We’ve looked before at the history of the 3 Lions that our England footie team wear, but what about the rose proudly worn by our national rugby team?
To find the answer, we have to look back first to 1871. This was the year of the first international game between Scotland and England and with it the first appearance of the iconic rose we all know and love. Some wonder why England Rugby didn’t adopt the 3 lions like the other national sport teams, and whilst there’s no definite answer to that question, one theory is that the rose was seen to represent the English monarchy more than the 3 lions.
The War of the Roses
So where does the red rose come? We’ve all heard of the “War of the Roses”, a series of battles which took place over the span of 40 years from 1455 to 1485. The final battle saw Lancastrian Henry Tudor finally defeat Yorkist king Richard III. Henry’s emblem was a red rose; Richard’s was white. The decision by England Rugby to use a red rose as their emblem was seen to symbolise the triumph of the red rose over the white rose. Eventually, Henry Tudor married Elizabeth of York, thus uniting the two houses and creating the red and white rose emblem we know today as the English Rose. Later down the line however, monarchs such as Elizabeth I continued to use a red rose to continue their association with the House of Lancaster. With this in mind, England Rugby’s decision to use the red rose would indicate their support of the House of Lancaster, as opposed to the English monarchy as a whole.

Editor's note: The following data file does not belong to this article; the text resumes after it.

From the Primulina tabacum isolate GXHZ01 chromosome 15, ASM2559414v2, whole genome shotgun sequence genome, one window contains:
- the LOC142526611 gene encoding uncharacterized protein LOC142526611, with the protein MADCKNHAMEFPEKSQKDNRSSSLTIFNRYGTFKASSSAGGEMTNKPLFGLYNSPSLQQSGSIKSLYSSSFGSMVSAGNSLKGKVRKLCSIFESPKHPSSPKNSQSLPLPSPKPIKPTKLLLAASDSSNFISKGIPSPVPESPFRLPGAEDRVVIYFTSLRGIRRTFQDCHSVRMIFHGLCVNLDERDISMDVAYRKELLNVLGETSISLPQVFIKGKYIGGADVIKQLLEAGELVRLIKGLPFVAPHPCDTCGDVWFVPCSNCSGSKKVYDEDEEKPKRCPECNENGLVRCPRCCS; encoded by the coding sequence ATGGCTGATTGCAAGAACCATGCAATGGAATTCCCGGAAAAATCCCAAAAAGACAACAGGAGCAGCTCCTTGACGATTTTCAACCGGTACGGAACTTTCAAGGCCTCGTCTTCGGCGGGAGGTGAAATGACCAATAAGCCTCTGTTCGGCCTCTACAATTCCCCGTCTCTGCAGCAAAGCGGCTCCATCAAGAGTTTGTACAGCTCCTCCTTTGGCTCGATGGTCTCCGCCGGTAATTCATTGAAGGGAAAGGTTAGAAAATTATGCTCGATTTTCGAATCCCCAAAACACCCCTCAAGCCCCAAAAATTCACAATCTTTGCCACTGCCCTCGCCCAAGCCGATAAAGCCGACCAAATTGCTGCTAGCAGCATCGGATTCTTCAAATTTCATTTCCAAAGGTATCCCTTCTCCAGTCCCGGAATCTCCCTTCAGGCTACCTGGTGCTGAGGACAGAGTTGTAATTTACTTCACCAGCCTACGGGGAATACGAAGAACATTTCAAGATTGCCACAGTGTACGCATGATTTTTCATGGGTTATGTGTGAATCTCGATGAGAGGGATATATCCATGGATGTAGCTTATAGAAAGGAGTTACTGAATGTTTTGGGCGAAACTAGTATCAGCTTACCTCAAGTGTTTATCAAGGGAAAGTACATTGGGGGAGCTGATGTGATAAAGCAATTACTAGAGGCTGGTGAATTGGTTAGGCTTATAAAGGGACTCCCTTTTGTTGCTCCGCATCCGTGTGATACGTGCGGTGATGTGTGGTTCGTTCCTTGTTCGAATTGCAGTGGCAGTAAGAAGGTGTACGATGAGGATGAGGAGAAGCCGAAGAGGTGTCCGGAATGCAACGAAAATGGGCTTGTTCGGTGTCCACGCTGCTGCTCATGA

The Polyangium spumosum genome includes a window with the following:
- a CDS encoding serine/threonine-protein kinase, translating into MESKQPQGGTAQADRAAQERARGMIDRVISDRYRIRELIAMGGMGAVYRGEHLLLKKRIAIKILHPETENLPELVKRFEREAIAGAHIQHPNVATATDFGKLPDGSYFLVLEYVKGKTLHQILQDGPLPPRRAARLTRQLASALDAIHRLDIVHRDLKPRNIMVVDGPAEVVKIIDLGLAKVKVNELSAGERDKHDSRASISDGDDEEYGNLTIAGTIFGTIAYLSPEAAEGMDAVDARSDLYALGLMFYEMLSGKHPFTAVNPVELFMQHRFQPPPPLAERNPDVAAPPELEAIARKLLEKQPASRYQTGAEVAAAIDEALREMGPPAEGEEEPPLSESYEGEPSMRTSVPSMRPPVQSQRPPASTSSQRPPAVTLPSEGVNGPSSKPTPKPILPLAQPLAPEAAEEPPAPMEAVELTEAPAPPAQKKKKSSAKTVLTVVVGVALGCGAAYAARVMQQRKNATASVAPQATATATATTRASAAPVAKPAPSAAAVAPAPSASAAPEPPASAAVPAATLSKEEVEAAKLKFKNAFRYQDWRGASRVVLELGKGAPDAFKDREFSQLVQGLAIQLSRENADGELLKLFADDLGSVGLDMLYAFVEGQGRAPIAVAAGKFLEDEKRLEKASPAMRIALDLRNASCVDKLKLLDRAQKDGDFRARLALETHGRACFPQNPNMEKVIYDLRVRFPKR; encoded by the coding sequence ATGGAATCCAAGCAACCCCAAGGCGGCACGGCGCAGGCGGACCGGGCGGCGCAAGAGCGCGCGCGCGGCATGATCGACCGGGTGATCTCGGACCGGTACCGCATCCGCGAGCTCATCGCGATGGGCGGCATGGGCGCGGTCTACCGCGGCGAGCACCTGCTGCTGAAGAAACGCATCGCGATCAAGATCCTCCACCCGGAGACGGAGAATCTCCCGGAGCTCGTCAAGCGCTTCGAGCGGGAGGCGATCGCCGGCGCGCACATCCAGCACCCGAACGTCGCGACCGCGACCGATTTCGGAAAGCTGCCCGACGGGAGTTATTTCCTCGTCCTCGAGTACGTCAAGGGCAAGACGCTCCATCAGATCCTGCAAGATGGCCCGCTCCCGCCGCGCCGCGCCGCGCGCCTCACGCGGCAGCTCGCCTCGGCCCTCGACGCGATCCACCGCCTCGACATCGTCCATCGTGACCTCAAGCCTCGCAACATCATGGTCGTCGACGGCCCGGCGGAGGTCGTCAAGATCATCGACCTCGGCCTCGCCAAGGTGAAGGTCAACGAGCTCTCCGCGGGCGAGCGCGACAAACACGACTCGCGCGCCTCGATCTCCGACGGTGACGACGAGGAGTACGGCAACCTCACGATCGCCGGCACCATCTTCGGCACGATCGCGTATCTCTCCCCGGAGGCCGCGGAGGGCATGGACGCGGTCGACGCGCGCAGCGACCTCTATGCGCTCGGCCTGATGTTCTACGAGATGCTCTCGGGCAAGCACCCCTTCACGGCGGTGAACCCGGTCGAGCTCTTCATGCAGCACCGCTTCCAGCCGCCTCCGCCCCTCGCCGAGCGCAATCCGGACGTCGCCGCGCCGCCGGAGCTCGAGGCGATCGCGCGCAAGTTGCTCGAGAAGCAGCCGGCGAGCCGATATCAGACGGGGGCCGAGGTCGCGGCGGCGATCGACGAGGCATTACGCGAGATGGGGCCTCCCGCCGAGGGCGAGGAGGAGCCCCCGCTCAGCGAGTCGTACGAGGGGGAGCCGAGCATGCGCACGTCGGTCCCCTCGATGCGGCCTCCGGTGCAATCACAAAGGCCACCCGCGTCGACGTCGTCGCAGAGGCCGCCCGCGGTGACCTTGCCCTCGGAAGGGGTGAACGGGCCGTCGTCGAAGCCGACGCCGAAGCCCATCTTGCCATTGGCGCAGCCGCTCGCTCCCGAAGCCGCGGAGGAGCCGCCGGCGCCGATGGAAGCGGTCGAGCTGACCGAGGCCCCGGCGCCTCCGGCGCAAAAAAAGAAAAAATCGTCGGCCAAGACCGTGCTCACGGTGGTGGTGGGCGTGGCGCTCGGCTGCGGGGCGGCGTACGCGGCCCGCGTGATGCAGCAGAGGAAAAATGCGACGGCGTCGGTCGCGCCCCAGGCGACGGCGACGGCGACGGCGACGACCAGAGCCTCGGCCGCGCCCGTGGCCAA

Rugby School Association
Another theory behind the decision to use a red rose rises from the fact that the official colour for Rugby School is red. This is where the game of rugby is said to have originated, and the school are very proud of this fact. Elizabeth I, who as above used a red rose as her emblem, presented the school’s founder, Lawrence Shefford, with a coat of arms in which the red rose featured prominently. Further down the line, this inspired the official England Rugby logo.
Whatever the reason, the red rose is certainly a logo we all know and associate with English rugby. It has been through a few different design iterations, but always recognisable. From 1920 the design was standardised and this design remained until 1998, when it was modernised to the design we see today.